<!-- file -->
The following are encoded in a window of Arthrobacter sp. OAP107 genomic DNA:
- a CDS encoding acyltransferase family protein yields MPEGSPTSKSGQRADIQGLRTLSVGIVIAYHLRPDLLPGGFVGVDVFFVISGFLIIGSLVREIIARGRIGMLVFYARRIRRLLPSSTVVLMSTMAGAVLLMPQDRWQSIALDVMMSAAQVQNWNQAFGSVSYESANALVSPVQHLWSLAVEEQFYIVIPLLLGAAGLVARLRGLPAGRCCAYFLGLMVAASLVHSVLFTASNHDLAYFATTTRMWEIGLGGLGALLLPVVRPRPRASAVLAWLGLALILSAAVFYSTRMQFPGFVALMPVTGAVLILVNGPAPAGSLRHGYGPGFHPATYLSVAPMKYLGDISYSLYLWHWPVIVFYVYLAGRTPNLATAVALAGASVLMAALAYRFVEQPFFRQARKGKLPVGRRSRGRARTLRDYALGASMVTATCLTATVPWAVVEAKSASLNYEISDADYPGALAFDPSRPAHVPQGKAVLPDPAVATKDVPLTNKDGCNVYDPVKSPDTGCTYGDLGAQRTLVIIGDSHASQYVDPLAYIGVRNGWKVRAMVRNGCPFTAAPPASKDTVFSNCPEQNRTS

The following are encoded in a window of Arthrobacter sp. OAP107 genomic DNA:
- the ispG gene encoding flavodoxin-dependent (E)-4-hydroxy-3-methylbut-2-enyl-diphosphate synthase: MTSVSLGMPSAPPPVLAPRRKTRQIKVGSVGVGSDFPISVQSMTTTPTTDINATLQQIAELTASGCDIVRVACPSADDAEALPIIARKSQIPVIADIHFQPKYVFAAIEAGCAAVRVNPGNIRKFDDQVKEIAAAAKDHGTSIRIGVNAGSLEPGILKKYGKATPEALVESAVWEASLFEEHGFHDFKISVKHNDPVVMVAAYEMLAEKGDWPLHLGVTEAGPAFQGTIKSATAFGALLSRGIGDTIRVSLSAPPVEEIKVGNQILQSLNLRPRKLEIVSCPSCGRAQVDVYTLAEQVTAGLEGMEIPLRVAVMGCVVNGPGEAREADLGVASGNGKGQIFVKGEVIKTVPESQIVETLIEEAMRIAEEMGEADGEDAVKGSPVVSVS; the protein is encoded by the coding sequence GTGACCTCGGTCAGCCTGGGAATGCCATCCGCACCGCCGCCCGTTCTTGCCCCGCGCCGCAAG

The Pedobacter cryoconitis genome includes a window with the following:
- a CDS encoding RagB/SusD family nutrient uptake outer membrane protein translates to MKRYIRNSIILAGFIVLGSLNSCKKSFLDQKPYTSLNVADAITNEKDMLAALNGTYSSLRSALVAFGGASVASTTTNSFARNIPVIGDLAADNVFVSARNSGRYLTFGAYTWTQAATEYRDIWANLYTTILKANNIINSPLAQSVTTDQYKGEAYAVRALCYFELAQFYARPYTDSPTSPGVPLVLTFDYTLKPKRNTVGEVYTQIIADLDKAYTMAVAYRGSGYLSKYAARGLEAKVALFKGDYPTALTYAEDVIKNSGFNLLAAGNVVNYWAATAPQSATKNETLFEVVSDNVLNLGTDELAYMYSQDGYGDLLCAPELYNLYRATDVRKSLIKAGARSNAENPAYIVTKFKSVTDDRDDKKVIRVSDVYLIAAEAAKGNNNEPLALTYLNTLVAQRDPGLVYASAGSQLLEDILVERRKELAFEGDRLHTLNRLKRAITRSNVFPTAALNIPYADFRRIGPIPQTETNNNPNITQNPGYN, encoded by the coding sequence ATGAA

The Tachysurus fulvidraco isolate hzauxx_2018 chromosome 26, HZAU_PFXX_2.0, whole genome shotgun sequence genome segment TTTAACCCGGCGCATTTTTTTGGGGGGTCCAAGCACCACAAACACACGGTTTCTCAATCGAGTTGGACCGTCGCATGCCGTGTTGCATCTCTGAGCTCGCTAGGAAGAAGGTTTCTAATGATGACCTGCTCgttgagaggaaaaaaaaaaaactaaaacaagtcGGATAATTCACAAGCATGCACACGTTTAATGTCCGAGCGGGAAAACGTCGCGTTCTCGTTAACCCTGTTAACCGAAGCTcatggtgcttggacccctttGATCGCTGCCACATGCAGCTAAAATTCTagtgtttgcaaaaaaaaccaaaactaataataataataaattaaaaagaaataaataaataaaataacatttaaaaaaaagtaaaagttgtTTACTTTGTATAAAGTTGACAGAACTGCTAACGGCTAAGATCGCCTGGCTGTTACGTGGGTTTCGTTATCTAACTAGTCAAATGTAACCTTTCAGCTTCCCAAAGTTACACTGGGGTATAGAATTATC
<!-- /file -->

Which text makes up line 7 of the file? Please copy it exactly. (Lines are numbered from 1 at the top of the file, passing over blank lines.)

The Tachysurus fulvidraco isolate hzauxx_2018 chromosome 26, HZAU_PFXX_2.0, whole genome shotgun sequence genome segment TTTAACCCGGCGCATTTTTTTGGGGGGTCCAAGCACCACAAACACACGGTTTCTCAATCGAGTTGGACCGTCGCATGCCGTGTTGCATCTCTGAGCTCGCTAGGAAGAAGGTTTCTAATGATGACCTGCTCgttgagaggaaaaaaaaaaaactaaaacaagtcGGATAATTCACAAGCATGCACACGTTTAATGTCCGAGCGGGAAAACGTCGCGTTCTCGTTAACCCTGTTAACCGAAGCTcatggtgcttggacccctttGATCGCTGCCACATGCAGCTAAAATTCTagtgtttgcaaaaaaaaccaaaactaataataataataaattaaaaagaaataaataaataaaataacatttaaaaaaaagtaaaagttgtTTACTTTGTATAAAGTTGACAGAACTGCTAACGGCTAAGATCGCCTGGCTGTTACGTGGGTTTCGTTATCTAACTAGTCAAATGTAACCTTTCAGCTTCCCAAAGTTACACTGGGGTATAGAATTATC